Q & A with Robert Muchamore

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Robert Muchamore is the best-selling author of the Cherub series, Arctic Zoom and Killer T. His previous books, covering topics from young spies to budding rockstars, have been translated into 24 languages and sold over 14 million copies worldwide.

His latest book, Robin Hood: Hacking, Heists and Flaming Arrows begins a brand-new series about 12-year old Robin Hood in a modern Sherwood Forest. Robin Hood plans to avenge his wrongly jailed father, but before that, he must learn to survive in a forest full of snakes, bears and bandits.

Robert Muchamore joins us to talk about sharing stories, his inspirations and how to create a thrilling mission.

  1. Describe yourself in 3 words or phrases. 

Bearded, uncoordinated, hates mayo.

  1. Why do you think sharing stories is so important?

Stories are hard wired into our brains. We even make them up in dreams as we sleep. For kids, fictional worlds are a sandbox where they get to explore what is right and what might be possible.

  1. What were your favourite books to read as a child? Were there any authors that inspired your writing? 

I was a geeky kid who got bullied and early on I loved the Asterix books. I’d fantasise that I was the Obelix character, who had super strength and could beat anyone up.

In my early teens, I loved Sue Townsend’s Adrian Mole books. Not only were they funny, they made me realise that all the weird teen stuff wasn’t just happening to me.

  1. What inspired your latest book Robin Hood: Hacking, Heists and Flaming Arrows? Why did you decide to put a modern twist on a classic folk tale?

I like to think of Robin Hood as a kind of trashy Shakespeare. Everyone gets to reinterpret and reinvent the legend, from Bollywood movies to virtual reality. The more I researched the character, the more it drew me in.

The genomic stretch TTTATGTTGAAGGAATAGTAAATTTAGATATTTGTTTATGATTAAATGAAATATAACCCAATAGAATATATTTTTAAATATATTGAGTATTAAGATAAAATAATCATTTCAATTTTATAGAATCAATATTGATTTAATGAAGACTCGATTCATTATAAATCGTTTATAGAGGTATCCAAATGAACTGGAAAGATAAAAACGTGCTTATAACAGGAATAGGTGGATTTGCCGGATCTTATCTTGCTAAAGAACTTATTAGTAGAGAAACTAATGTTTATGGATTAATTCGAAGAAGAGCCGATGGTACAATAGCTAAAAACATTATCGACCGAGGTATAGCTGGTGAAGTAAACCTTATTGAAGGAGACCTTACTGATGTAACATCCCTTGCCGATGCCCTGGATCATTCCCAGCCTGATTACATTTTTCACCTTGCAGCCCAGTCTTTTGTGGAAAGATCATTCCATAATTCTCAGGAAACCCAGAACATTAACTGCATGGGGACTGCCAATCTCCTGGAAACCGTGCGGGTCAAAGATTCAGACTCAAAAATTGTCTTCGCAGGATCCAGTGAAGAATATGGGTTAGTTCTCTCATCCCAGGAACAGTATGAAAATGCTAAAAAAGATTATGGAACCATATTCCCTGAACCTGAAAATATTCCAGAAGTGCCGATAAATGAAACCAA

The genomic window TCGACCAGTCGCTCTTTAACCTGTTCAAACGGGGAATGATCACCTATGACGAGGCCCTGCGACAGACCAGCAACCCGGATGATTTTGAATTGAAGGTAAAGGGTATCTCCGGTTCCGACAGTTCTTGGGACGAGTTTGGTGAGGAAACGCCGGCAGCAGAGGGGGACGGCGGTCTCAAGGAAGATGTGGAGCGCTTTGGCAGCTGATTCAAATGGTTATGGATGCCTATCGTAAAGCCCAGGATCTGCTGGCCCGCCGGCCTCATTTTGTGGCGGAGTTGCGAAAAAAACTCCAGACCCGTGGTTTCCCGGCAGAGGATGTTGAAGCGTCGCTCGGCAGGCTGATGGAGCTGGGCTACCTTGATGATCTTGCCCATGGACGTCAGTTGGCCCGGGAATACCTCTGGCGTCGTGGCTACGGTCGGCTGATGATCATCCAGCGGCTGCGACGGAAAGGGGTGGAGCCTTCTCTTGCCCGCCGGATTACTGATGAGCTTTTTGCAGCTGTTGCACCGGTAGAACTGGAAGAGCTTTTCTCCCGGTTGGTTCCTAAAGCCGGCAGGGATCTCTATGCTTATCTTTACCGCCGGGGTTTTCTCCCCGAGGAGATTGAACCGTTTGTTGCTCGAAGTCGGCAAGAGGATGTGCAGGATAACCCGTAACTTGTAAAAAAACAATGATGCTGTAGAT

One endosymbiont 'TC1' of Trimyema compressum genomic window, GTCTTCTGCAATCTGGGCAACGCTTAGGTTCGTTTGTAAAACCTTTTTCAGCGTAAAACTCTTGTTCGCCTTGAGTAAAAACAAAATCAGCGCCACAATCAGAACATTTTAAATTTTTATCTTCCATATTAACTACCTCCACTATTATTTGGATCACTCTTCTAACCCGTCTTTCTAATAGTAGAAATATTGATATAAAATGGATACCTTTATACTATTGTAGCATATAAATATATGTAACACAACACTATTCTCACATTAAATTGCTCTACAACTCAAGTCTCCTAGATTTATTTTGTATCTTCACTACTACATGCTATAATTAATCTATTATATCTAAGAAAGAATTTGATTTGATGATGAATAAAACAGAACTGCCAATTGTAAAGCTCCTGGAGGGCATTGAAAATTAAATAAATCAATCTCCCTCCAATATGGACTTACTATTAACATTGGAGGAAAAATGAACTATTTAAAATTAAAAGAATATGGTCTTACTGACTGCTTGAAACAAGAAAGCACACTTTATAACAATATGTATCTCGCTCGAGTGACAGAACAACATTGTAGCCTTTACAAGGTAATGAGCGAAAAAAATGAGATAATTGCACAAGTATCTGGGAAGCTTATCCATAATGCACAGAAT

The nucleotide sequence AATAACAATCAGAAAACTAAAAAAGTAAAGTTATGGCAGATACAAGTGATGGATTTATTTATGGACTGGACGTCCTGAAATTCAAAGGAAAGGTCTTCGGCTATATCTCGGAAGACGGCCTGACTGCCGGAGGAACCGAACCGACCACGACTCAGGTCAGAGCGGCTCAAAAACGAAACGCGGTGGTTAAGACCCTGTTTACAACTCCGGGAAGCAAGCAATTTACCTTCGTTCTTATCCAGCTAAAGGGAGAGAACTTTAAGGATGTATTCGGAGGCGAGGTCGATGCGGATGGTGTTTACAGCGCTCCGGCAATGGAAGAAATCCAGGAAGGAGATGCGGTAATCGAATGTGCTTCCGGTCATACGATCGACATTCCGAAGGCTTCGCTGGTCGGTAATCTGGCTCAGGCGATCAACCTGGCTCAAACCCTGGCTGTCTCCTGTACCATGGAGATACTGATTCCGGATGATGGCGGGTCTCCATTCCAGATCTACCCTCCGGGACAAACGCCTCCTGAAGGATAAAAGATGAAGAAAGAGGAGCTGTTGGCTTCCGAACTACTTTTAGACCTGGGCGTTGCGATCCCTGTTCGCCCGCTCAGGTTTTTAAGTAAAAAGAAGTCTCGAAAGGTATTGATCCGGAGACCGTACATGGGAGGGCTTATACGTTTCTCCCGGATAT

1. Your previous books, such as the CHERUB and Henderson’s Boys series feature young adventurers and agents, what makes a great mission and a great hero?

I think it’s all about creating characters who readers love and make you want to know what happens to them next. Harry Potter was a brilliant example of compelling characters at the core of a story. I think the early Star Wars movies were a huge influence on the way I write, because the tension between Han, Luke and Leia is so perfect.

  1. If you could share a story with anyone from the past or present, who would that be?

My dad was a storyteller, I guess that’s where I get it from. He was full of mad stories. Like his horse bolting and throwing off all the bottles when he worked as a milkman, and how as a boy his Jewish landlady gave him money to empty a pot of urine out of the window on to Black Shirts heading to a fascist protest a nearby park! As kids, we all groaned when dad trotted out a familiar story. But now he’s gone, I’d love to hear them all again.

Robin Hood: Hacking, Heists & Flaming Arrows by Robert Muchamore is out in April, published by Hot Key Books